This Open Stairway Design Offers an Impressive Architectural Solution and Contributes to a Spacious, Unimpeded Visual Environment
Hadani always wanted a warm, calming, yet modern home. “I believe in the concept that less is more, but I do not want to live in a museum,” she explains. “I have two young children, and my home must be functional and comfortable for them also.”
When she and her husband, Ron, bought their 6,700-square-foot home in Bergen County, New Jersey, five years ago, Hadani decided to design an interior that used clean lines and uncluttered architectural details to create an inviting, interesting family environment. “The first floor is very open,” she says. “In fact, from the front entry, you can see all the way through to the back of the house and look out the luxurious two-story wall of windows that defines the end of the space. Looking through those windows, you can actually see to the end of our property. There are no cubicles, no chopped-up rooms, no blocking walls. The first floor is one large, open living space.”
The most creative challenge to maintaining all that openness was designing the staircase that leads from the basement to the second floor. “We wanted the stairway to be as open as the living area,” says Hadani. “My husband, who is an engineer, executed the unusual supporting beams, so we didn’t need to block the view with lots of traditional structural elements. We wanted clear glass to serve as the railings and side walls to continue the openness. Our goal required us to look at this functional necessity in a completely new way.”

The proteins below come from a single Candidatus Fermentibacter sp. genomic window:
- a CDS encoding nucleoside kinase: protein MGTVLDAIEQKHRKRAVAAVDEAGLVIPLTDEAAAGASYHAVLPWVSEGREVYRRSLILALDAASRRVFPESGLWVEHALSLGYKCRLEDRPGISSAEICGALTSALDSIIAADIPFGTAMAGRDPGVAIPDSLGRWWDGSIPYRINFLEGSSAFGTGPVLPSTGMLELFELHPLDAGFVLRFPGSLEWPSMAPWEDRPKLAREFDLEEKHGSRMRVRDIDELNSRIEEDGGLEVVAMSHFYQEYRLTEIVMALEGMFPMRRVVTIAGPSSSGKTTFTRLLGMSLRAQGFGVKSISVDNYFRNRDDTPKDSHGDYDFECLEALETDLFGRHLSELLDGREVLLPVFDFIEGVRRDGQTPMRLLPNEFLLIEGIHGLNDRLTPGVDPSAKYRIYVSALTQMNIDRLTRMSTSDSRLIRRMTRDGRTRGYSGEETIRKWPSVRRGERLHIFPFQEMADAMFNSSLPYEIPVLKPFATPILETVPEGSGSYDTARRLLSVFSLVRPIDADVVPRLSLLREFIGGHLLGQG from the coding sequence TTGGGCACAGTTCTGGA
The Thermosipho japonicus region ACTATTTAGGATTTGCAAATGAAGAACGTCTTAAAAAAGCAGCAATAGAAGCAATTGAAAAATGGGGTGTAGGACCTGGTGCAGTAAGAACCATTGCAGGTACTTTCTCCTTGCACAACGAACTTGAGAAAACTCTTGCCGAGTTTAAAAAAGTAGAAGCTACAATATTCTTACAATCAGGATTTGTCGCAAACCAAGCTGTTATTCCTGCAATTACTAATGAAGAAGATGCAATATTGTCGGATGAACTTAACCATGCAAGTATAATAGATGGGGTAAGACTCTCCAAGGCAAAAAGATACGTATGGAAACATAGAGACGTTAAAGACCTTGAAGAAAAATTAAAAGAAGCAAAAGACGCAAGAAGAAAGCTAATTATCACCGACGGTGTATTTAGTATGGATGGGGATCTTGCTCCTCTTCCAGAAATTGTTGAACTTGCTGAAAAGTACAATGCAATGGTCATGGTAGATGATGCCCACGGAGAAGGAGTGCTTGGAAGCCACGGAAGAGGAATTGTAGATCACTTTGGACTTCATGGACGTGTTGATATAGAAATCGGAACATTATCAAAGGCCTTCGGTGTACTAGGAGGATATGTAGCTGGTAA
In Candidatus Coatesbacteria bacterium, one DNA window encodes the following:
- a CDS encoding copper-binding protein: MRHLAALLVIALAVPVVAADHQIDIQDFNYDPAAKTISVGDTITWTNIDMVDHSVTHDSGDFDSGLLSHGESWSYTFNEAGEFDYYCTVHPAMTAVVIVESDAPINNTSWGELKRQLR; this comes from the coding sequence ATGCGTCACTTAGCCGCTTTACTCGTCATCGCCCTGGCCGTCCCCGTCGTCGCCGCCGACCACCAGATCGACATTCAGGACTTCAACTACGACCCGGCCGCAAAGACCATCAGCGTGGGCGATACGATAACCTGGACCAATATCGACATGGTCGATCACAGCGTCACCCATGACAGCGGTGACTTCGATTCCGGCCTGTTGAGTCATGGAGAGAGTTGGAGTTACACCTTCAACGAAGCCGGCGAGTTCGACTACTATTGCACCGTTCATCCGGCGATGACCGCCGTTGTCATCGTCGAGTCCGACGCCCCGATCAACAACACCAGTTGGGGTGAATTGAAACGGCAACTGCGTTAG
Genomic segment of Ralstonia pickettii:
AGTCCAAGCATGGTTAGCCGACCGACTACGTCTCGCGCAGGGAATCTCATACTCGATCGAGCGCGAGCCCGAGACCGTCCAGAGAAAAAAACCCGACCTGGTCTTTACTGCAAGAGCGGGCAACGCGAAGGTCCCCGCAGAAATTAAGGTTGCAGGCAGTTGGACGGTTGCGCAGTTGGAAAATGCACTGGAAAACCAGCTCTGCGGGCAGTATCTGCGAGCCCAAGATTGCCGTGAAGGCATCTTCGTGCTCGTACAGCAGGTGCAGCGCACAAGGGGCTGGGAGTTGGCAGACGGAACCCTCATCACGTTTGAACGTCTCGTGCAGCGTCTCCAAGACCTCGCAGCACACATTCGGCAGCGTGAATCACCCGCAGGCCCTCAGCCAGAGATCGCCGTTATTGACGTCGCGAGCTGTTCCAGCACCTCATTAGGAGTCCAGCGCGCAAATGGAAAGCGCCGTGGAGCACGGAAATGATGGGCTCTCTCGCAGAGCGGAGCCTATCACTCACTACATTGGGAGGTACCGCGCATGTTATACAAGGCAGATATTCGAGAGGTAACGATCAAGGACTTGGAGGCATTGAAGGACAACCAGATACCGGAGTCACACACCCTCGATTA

As the stairs evolved, they became a stunning architectural element in the home. “The stainless steel bolts that hold the glass to the stairs have a minimalistic modern feel, but the warmth of the red-toned, matte-finished Brazilian cherry stair treads keeps the space from feeling cold and uninviting,” says Hadani. “The unembellished niches add architectural detail and are complemented by the minimalist art pieces displayed there.”
The second-floor bridge that connects the master suite and gym with the guest and children’s rooms carries the same open, uncluttered feel as the rest of the stairway and the expansive first floor living space. And, in keeping with the visibility that exists in the rest of the home, this area can also be clearly seen from the first floor.
Hadani selected colors that are quiet and calming. The three-feet-square floor tiles are Bateig Azul limestone from Spain. “I actually traveled to Spain to pick the tiles myself,” Hadani says. “Since I designed them to be so large, I wanted to be sure that the natural stone tones blended attractively. The overall light blue-gray tile has touches of taupe and brown running through it. These colors complement the cherry wood stairs and also warm up the coolness of the gray tile.” The walls throughout the first floor are a soft gray and a linen white, offering a neutral backdrop for the modern paintings and minimalist art Hadani collects. Area rugs are in red tones that enhance the browns and taupes of the tile and are reminiscent of the rich wood shades of the stairs. “The reds bring warmth to the neutral palette of the walls,” she adds.
Hadani notes that her young children, like many other children, keep asking for a TV in their bedrooms. “I tell them never,” she says. “I don’t want them to lock themselves away in their rooms. And that’s why I designed this wonderful house with a simple, open floor plan. No matter which area of the space each of us is using—whether the living room, media center, dining room, foyer—we are all together. I want to be with my family always. They are most important to me.”
Hadani succeeded in achieving her goal of simplicity and an inviting yet uncluttered living area and, in the process, created a dramatic architectural focal point in the staircase. She has recently established her own design company, named BKH DESIGN, to offer her unique concepts and services to others. Written by Carolyn M. Runyon.